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How To...Rails: Complex Associations, Nested Forms, and Form Helpers

jessesbyers profile image Jesse Smith Byers Updated on ・6 min read

This post was originally published at https://jessesbyers.github.io./ on January 23, 2020, when I was a Software Engineering student at Flatiron School.

In my first post, I used a Contact List example to illustrate basic CRUD actions in Rails. In this post, I’ll build on that example to develop more complex model associations, and build a single nested form that allows users to create instances of multiple models with the correct associations. This will rely heavily on form helper methods and custom writer methods, and we’ll look at the HTML that is generated by using these methods with our forms.

Building on the Contact List Example

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Imagine that the User for our Contact List app is the local fire department. In addition to knowing each household’s address information, it is important to know how many pets the family has in order to make sure the pets are rescued in case of an emergency. Our more complex app will have the following models and associations:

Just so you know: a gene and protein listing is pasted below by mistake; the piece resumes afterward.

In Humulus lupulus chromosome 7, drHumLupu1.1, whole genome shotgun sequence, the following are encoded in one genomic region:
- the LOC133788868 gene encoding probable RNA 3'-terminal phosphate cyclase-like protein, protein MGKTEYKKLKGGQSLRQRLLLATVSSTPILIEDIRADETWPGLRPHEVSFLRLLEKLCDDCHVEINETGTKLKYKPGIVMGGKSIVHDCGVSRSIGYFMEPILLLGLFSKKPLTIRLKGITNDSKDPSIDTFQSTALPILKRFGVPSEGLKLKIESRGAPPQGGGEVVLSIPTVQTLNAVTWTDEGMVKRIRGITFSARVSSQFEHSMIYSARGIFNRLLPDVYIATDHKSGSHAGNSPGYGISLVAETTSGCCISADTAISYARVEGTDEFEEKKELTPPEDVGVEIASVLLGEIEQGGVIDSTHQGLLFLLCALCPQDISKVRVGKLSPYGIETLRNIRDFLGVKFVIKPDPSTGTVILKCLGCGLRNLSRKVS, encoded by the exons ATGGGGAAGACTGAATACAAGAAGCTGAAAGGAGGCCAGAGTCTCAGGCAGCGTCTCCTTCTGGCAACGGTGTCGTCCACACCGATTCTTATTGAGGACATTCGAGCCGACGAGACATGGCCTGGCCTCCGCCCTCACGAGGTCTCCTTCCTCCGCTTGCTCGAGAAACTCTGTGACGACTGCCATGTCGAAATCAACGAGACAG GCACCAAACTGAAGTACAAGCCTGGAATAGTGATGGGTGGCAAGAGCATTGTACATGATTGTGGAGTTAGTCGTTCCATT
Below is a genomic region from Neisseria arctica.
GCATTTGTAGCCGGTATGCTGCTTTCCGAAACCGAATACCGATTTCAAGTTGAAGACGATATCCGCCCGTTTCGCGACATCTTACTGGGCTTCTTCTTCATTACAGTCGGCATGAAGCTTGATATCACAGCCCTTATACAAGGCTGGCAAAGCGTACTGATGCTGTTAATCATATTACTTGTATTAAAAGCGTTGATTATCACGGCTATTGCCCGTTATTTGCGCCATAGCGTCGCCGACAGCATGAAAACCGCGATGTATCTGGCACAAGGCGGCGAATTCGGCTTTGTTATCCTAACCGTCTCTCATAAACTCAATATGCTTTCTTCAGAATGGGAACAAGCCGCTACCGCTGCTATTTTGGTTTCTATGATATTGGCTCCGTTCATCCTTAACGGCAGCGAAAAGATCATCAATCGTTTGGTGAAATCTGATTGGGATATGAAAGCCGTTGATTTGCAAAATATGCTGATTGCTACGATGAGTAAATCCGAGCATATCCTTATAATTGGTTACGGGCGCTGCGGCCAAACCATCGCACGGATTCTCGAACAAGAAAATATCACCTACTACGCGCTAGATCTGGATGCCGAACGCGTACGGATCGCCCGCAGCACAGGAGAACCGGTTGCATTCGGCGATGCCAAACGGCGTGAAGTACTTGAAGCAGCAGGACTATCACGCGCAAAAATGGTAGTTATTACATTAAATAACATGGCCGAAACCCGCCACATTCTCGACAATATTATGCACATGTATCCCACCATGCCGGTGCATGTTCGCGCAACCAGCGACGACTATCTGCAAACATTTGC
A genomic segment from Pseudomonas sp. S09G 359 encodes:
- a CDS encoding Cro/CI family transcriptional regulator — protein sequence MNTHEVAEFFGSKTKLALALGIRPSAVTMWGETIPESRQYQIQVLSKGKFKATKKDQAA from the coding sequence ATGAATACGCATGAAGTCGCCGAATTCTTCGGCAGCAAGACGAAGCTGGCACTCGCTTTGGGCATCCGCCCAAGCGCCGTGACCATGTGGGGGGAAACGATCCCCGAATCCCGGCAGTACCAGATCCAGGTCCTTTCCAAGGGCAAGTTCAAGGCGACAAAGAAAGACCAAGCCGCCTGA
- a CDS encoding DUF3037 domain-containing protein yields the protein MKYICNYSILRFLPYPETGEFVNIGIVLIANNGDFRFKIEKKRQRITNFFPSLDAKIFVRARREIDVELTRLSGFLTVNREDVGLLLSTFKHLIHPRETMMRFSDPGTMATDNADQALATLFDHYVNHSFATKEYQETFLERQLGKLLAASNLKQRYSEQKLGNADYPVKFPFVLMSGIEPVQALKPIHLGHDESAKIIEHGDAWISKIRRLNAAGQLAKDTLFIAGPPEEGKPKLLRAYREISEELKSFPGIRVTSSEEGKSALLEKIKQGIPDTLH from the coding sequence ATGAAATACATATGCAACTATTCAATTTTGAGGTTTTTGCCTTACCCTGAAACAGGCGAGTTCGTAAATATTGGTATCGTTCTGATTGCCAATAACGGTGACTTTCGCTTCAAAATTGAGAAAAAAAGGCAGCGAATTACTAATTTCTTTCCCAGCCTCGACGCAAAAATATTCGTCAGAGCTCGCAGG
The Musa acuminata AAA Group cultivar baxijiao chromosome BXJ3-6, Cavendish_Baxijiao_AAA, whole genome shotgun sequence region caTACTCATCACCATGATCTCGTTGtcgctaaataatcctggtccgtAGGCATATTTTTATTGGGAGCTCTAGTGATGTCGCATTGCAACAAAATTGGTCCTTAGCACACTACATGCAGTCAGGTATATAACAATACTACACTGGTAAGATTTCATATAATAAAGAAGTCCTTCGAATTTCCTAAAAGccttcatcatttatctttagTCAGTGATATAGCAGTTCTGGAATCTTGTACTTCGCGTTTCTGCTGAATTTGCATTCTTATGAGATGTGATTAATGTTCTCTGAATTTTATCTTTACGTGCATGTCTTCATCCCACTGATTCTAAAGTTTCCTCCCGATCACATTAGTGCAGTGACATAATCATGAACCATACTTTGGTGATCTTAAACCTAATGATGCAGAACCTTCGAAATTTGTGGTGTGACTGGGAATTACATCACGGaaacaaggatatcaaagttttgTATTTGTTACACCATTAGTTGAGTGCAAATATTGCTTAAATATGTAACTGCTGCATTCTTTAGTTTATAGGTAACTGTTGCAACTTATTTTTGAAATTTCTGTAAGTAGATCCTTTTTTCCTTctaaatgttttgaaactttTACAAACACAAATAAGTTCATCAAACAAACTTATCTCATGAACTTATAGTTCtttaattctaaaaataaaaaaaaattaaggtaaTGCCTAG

• A User has many Contacts and a Contact belongs to a User.
  • A User has a name (string data type).
  • Each Contact has a name, address, phone number, and email address (all string data types).
  • A Contact has many Pets, and a Pet belongs to a Contact.
  • A Pet has a name and a breed (both string data types).
  • To finish off the associations, a User has many Pets, through its Contacts

To get started, I’ll generate the User model and the Pet model, update the Contact model with new associations, and create migrations for the new models. I will also need to update my seed data to account for new models and represent the more complex relationships.

rails generate resource User name:string
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rails generate resource Pet name:string breed:string
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Creating a Nested Form

In my previous post, our simple Contact model included a form to create contacts, but it only included attributes for the contact itself (name, address, phone, and email). Now that we have multiple models and complex relationships, we can create a nested form, which allows us to create contacts and their pets at the same time, while maintaining the correct associations between them.